The most superb, best ever dinner table gadget!

What is the best ever piece of table paraphernalia? Photo (c) Scott Hill for Sydney Living Museums

I may be slightly biased in this, but today I’m talking about the guaranteed, best-ever, most superb piece of dining accoutrements ever – grape scissors!

In praise of ‘grape scissors’!

Admittedly it’s because I just love using my own pair, and when they get wheeled out at dinner parties no-one’s ever seen them before and the conversation takes off, but grape scissors really are one of the most practical of history’s avalanche of dining paraphernalia.

Also called ‘grape shears’, you often see them in antique and ‘olde wares’ stores in boxed sets along with nut crackers, with both intended to be used during the dessert course of a meal. They look like a small pair of fancy scissors with one blade having a distinctive ‘L’shape, and are often ornamented with grapes or vine leaves just to make sure you know what they’re for.

Grape scissors from the Hamilton Rouse Hill collection. Image (c) Sydney Living Museums

Grape scissors from the Hamilton Rouse Hill collection open to show the blade and grip. Image (c) Sydney Living Museums

Cultivated only for the dessert

Grapes for the table appear to have been in demand as early as the beginning of the 16th century. …The uses of the grape in Britain are well known; in the dessert it ranks next to the pine, and is by some prefer to it. The berries, when green or not likely to ripen, may be used in tarts and pies; and the leaves form an elegant garnish to other table fruits.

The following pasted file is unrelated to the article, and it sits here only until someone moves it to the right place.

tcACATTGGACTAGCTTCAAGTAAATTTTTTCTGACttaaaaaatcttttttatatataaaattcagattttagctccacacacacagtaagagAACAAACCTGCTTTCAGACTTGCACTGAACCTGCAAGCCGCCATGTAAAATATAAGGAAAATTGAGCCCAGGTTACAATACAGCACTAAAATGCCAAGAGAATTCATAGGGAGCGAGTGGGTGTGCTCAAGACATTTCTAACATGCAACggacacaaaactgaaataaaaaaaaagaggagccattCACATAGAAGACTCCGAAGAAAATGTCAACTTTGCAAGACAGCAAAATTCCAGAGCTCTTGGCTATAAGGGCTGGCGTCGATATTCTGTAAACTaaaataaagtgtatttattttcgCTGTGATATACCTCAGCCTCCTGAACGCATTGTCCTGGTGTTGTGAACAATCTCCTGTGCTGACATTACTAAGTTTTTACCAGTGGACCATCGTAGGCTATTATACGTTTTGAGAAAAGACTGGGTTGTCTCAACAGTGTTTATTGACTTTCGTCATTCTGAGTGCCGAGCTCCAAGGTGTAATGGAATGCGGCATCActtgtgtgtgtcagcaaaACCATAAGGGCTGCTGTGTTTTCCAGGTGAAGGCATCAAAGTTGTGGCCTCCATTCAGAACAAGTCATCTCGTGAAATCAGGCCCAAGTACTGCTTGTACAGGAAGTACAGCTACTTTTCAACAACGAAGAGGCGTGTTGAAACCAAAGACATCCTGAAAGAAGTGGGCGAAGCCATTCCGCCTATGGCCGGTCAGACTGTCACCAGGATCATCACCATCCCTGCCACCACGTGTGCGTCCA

J C Loudon, An Encyclopedia of Gardening. London, 1824.

We often use grape leaves as decoration when we recreate historic recipes; you may remember this elaborate presentation of jelly-filled oranges from way back in 2012:

jelly-filled oranges

Riband jelly-filled oranges on a bed of grape leaves. Photo (c) Scott Hill for Sydney Living Museums

Only two years after Loudon wrote about table grapes, an article titled ‘A short account of a few good things’ (specifically wine, brandy, port and gin) The Australian also noted wine production in Britain was almost unknown, with vineyards (often in glass or hot houses) used for the production of table grapes:

… vineyards are now scarcely known in England, and the vine only cultivated for the desert. There are many varieties of the Vine ; that which is called the Alexandrian Frontiniac, yields the most delicious grapes for eating, and the Syrian the largest bunches; the last is supposed to be the sort which the spies, sent by Moses to examine Canaan, cut down at the brook Eschol ; “a branch with one cluster of grapes, and they bare it between two on a staff”. …The celebrated Vine in the garden at Hampton Court, which was planted in the year 1769, and allowed by all foreigners to surpass any in Europe, produced in one season 2,272 bunches, weighing it 18cwt; it measures 72 feet by 20, and is about 13 inches in girth.
‘A short account of a few good things’.  The Australian, 28th October, 1826.

With a far milder, temperate climate, grapes were widely grown in colonial gardens. 19th century auction or lease notices routinely list what fruit trees were included on the advertised property, and grapes typically appear alongside apples, peaches, plums and almonds. Being so close to the salt air of the harbour we can rule out the vineyards at Vaucluse and Elizabeth Bay houses for wine production and ascribe their production for table use.

Newspapers constantly printed suggestions, debates and arguments as to the best method and position to grow the vines, avoid blight and maximise production. Horticultural societies gave medals and prizes for the best table (and wine) grapes. The Macarthurs were very active in this debate; at Elizabeth Farm you may remember the post on the ‘Greek Pirates’ who tended the vines. One of the grapes they tended was the ‘Sweetwater’, which John Macarthur brought with him on board the Eldon when he returned to the colony in 1817 after his long exile.